While perhaps not a household name, Girard-Perregaux more than hold their own as one of the top luxury watch brands currently manufacturing. The brand meets all the critera that one would expect; a long history (founded in 1791), Swiss (based in La Chaux-de-Fonds), it has a reputation for technical innovation (the Constant Force Escapement for example) and it is credited with having several classic ‘signature’ watches that are instantly recognisable, the Laureato being one.
In addition, like several other brands including Hublot, Panerai and Longines, Girard-Perregaux have enjoyed a partnership with Ferrari through the years. It is known that GP produced a small number of watches to order for Ferrari in the mid to late 20th century. However the first series of watches produced and made available to the public with the official association were released in 1994. One of which was the 8020 which has a round dial and chronograph functions, quite appropriately given the racing association. (One can use the chronograph feature on a watch to time a car race – it is essentially a stopwatch integrated into the watch.) When we take a look at the broader context of chronographs made for, or associated with, car racing, although a little on the smaller size, the Girard-Perregaux fits comfortably into the realm in terms of looks. The later model, the 8050, does not – and this is what makes it special.
The 8050 was available for a very short period of time and was released around 2002 in both rose and white gold, in limited editions of 250 and 125 respectively. Instantly setting it apart from the racing chronograph norm is the rectangular case. Eye-catching in its essence, a more cynical take on this would suggest that this being so different was the only motivation for the case shape choice. If we look back at GP’s design history however, we can find significant precedent for this form within the brand’s repertoire.
In the 1940s, rectangular and indeed square cases were popular, a continuation of the art deco style. Many of GP’s offerings took these forms, and, in the mid 1990’s, the brand released a line of watches inspired this vintage form. It follows then that just a few years later, the 8050 could also have these lines.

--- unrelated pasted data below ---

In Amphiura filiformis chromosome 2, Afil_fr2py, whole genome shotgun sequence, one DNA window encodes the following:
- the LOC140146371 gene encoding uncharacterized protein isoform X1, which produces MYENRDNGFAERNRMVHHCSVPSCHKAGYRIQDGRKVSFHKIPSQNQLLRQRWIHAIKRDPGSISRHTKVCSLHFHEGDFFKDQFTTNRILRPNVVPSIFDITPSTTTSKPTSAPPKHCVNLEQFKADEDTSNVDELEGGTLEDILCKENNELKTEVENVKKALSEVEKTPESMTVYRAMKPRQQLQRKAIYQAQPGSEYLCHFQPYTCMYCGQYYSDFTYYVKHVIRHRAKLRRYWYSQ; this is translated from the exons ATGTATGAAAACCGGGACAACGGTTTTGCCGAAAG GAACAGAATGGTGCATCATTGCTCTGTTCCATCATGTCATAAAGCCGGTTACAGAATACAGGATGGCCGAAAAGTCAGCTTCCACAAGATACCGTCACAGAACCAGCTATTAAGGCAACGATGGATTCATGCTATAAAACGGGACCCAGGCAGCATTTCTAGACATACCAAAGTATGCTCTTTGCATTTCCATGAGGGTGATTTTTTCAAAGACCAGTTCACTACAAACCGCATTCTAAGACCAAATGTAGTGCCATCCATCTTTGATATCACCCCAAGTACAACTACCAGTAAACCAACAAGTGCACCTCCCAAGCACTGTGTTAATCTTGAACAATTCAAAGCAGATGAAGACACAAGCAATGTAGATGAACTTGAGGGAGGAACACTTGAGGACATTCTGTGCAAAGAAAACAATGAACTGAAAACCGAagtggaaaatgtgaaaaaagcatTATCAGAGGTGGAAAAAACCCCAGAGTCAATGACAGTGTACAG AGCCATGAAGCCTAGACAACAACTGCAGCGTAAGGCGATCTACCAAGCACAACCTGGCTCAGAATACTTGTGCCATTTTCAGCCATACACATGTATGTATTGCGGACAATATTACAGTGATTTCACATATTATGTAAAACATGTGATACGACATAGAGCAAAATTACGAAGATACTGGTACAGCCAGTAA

Avoiding relying too heavily on the Ferrari partnership for its appeal, the watch is also complicated, in the horological sense of the word. A manual wind example, it is a chronograph, and has the mono-pusher crown. Most (manual wind) chronographs will have a crown for winding the watch and two separate push buttons. One push button starts and stops the seconds hand and the other resets it to 12. Instead of these three separate operating parts, the 8050 just has the crown that performs all of these functions. Although not a new technology, the mono-pusher is impressive in context.
To round up, the 8050 is one to pull you in. From the Ferrari connection to its shape, to its complication, this watch ticks many boxes.
Lyon & Turnbull’s watch auction and valuations department is a dynamic one with significant expertise, creating diverse watch auctions with fine, rare, modern and vintage timepieces. In line with the growth of the pre-owned watch market in recent years, we hold six specialist auctions each year, across our Edinburgh and London salerooms. These frequent auctions feature examples from renowned watch makers including Rolex, Cartier, Patek Philippe and Audemars Piguet.
If you would like further information about consigning to one of our watch auctions or to have a watch valued, please contact our Head of Watches Sarah Fergusson at firstname.lastname@example.org or call 0141 333 1992.